Rando’s Early Life
Rando was born in Northern Italy in 1920. Like many other families in the area, his father, Ermenegildo, worked in terrazzo marble and mosaics. He came to join the well-known Toffolo family in Glasgow in 1914 and Rando grew up in Scotland. He attended Abbotsford School before joining his father, working in the terrazzo sector.
When Italy declared war in 1940, Rando and his father were among the thousands of Italians resident in Britain who were arrested. The police arrived at their home at 4am, eventually taking them to Maryhill Barracks and then to Milton Bridge Camp near Edinburgh.
They were transferred to Bury by train and interned at Warth Mills along with a cousin, Luigi. When lists finally arrived at Warth Mills indicating who would be sent where, Rando and Ermenegildo were put in separate groups. Although they didn’t realise it, Ermenegildo was destined for the Isle of Man while Rando would be deported to Canada.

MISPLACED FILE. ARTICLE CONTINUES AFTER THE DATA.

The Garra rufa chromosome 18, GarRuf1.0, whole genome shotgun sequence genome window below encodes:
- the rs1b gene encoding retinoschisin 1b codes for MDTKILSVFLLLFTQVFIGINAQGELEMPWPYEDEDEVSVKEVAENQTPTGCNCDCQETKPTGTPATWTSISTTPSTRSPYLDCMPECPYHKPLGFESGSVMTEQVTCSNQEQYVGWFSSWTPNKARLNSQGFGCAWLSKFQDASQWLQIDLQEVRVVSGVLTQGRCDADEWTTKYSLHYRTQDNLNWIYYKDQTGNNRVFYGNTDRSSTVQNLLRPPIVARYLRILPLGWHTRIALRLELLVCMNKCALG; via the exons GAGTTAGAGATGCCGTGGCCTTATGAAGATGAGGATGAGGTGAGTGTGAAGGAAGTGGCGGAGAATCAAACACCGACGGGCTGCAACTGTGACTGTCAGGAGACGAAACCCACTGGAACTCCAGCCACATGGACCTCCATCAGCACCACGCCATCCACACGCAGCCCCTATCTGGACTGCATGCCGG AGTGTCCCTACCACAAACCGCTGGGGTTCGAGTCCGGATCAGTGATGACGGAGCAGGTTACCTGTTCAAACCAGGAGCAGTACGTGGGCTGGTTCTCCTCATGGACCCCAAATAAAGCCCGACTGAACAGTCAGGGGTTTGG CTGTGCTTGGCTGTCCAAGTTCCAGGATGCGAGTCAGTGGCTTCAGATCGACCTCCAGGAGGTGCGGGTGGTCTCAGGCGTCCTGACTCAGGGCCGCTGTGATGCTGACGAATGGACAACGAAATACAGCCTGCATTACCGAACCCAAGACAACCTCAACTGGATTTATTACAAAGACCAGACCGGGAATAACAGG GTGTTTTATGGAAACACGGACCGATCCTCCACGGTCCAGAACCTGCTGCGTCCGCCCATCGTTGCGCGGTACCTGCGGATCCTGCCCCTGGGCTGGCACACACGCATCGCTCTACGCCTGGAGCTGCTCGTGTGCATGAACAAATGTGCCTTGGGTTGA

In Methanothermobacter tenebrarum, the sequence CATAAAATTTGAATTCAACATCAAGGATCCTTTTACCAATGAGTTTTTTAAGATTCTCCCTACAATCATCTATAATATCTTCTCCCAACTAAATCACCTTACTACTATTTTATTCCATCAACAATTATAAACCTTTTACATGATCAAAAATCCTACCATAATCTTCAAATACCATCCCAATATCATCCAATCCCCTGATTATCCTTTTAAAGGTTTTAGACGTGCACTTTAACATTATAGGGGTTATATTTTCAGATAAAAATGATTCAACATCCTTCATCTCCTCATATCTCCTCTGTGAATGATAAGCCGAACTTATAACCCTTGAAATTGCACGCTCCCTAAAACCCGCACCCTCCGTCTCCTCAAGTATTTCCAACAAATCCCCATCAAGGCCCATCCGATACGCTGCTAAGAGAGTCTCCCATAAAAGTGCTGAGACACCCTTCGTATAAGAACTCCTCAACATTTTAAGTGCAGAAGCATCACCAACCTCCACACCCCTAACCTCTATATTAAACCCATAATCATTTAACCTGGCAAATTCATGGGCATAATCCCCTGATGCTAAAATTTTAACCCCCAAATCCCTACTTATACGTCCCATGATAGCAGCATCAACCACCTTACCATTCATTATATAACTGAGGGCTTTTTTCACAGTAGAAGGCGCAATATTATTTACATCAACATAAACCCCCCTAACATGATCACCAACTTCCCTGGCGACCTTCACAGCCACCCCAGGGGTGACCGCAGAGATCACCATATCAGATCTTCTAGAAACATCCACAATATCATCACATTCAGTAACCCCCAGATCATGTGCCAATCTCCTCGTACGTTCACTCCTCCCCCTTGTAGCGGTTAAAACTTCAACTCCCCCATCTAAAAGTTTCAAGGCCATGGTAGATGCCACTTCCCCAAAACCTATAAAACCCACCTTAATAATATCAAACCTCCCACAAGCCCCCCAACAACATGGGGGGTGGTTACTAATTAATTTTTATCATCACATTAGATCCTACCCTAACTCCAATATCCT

On 1 July 1940, Rando boarded the SS Arandora Star with hundreds of fellow Italian internees and some German prisoners of war. On 2 July 1940, a German U-boat torpedoed the ship. Rando survived and was rescued by a Canadian destroyer, HMCS Laurent. On shore, he would learn his cousin Luigi had not survived.
A few days later, Rando was placed on another ship, HMT Dunera, headed for Australia. Like all the Italian internees on board, Rando was treated appallingly by the British guards, who were court-marshalled on arrival in Sydney.
Rando spent the war years at internment camps in Adelaide and Melbourne where he learned Italian (he didn’t speak the language, despite being a suspect Italian fascist) and took drawing classes. Significantly, Rando also gained watchmaking and repairing skills.